If you are a company or person looking to get your message across, you now have a lot of choices.  On the other hand, all the clutter in the communication environment means it is harder now for your message to be noticed than it was in the past.

What are the secrets to success in a more fragmented, cluttered and loud marketplace?

1.   Be disciplined and assertive in your communication efforts

2.   Go back to the fundamentals of good communication

In today’s marketplace, you must constantly put forth messages in a variety of media – a mix of social media, internet news media and traditional media. Furthermore, the effort must be constantly sustained.  You can’t take a day off.  Worthwhile and attention-getting messages must spring forth constantly.

More importantly, the quality of the message matters more than how you release that message.  In other words, the medium used to communicate with your target audience is just that – a medium.  Whether you are using the phone, direct mail, newspapers, television, radio, email-based marketing, blogs, podcasts, social media engagement, door-to-door salesmen or carrier pigeons, the product or service must stand on its own merit.  The message must be compelling on its own merit. Fundamentals matter.  If your product has a viable market, it will sell.

I don’t fear changes in communication technology; I embrace them.  As a person who has messages to convey and services to sell, the more communication channels I have, the better.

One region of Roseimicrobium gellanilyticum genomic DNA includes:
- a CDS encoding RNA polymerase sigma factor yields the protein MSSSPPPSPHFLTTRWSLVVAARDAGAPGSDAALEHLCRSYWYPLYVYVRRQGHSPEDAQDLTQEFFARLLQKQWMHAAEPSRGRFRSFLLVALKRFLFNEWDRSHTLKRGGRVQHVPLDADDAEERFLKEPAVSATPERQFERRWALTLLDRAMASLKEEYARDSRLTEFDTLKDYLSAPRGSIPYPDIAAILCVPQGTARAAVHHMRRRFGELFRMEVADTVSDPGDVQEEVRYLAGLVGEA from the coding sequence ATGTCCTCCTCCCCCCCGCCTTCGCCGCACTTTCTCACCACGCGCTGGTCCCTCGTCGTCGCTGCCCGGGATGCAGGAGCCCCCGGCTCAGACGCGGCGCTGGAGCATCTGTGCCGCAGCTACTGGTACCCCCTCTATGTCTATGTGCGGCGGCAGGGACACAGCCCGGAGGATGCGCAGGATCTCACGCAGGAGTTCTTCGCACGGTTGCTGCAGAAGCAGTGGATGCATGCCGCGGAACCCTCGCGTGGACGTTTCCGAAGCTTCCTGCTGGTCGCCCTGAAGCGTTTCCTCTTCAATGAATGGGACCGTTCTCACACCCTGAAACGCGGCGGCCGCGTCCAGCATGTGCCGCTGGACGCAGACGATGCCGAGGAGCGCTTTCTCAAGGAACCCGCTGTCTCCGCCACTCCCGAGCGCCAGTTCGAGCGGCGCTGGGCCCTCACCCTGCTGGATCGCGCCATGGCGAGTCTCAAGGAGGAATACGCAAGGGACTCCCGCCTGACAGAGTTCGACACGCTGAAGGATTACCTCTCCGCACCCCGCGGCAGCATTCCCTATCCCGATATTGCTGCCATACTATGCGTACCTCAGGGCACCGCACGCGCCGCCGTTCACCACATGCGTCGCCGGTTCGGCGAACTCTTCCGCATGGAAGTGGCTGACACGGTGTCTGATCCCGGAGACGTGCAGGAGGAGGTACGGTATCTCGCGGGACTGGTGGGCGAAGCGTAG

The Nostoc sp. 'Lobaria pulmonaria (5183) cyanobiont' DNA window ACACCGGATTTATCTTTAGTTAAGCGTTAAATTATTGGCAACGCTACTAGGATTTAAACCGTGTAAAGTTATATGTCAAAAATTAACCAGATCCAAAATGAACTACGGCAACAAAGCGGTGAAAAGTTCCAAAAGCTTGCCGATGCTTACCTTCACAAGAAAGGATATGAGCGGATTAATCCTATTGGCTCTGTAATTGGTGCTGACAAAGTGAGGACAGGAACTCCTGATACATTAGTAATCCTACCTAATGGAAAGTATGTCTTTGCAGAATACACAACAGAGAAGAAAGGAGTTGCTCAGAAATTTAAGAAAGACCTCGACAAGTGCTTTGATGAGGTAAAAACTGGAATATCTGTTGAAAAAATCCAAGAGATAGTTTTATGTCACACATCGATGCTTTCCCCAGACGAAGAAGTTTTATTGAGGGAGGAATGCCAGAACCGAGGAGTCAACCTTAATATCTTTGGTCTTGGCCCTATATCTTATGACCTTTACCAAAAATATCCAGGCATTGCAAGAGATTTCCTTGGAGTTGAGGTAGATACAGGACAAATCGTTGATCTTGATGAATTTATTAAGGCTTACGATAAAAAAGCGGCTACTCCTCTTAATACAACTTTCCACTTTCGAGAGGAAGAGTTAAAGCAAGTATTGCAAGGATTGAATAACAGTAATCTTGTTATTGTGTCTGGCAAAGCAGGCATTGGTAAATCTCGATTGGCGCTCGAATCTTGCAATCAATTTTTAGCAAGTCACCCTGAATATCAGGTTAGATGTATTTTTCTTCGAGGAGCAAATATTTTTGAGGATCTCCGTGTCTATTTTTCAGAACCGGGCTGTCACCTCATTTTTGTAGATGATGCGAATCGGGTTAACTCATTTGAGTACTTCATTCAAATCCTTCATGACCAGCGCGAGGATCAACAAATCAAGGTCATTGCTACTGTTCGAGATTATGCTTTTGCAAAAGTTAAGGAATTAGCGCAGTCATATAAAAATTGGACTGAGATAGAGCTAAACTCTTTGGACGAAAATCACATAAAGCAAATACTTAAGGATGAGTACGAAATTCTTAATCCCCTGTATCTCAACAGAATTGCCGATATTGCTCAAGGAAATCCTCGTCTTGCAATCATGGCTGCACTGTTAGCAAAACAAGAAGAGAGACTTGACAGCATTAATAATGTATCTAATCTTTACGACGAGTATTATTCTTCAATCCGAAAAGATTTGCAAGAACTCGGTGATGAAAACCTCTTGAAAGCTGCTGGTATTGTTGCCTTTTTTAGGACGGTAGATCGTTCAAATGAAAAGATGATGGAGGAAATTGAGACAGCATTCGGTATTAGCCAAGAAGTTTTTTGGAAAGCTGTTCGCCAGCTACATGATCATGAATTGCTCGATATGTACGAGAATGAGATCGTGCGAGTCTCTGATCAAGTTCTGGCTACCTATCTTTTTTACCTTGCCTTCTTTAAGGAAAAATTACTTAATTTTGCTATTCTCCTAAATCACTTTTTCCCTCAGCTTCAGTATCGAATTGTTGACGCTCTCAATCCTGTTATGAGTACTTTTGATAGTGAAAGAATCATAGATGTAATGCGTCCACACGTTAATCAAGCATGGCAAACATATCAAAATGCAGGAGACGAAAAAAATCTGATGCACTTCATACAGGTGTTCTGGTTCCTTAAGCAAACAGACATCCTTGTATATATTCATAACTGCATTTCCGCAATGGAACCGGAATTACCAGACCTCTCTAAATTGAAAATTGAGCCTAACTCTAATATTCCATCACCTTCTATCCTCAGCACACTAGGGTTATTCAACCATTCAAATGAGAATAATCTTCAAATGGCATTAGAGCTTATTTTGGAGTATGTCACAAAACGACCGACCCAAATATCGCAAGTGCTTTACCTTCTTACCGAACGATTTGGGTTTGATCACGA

I derive great value out of social media and other internet-based forms of communication, but I love traditional media too.  After all, many of my articles are published in paper-based periodicals, and I have been hosting a terrestrial radio show for 10 years.

Regardless of the medium and where we might be at any given point in technological history, human beings are essentially the same.  They make decisions based on what they value and do business with individuals and organizations they trust.

Sure it takes more work, and in many cases more staffing hours, to prepare messages for new media that pop up.  But new communications vehicles open the possibility of reaching new people.

Jeff Beals is a professional speaker and award-winning author, who helps professionals enjoy greater success through effective sales, marketing and personal branding techniques. He delivers energetic and humorous keynote speeches and workshops to audiences worldwide. To discuss booking a presentation, go to JeffBeals.com or email at info@jeffbeals.com or call us at (402) 637-9300.

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Selling Against Your Friends

By Jeff Beals

Relationships with sales professionals from competing companies can be touchy.

It is in your best interest to have positive relationships with your competitors, but you have to be careful.  On one hand, such relationships keep job possibilities open for you, and if you’re a sales leader, these relationships form a candidate pool from which you can hire.

On the other hand, it’s easy to let your guard down when you befriend competitors thus compromising your company’s position.

Here are a few thoughts to keep in mind when it comes to befriending people who want to beat you in the sales arena:

  • Even if you have the heart of a cut-throat competitor, be cordial when you run into the competition. You never know when you actually might need them.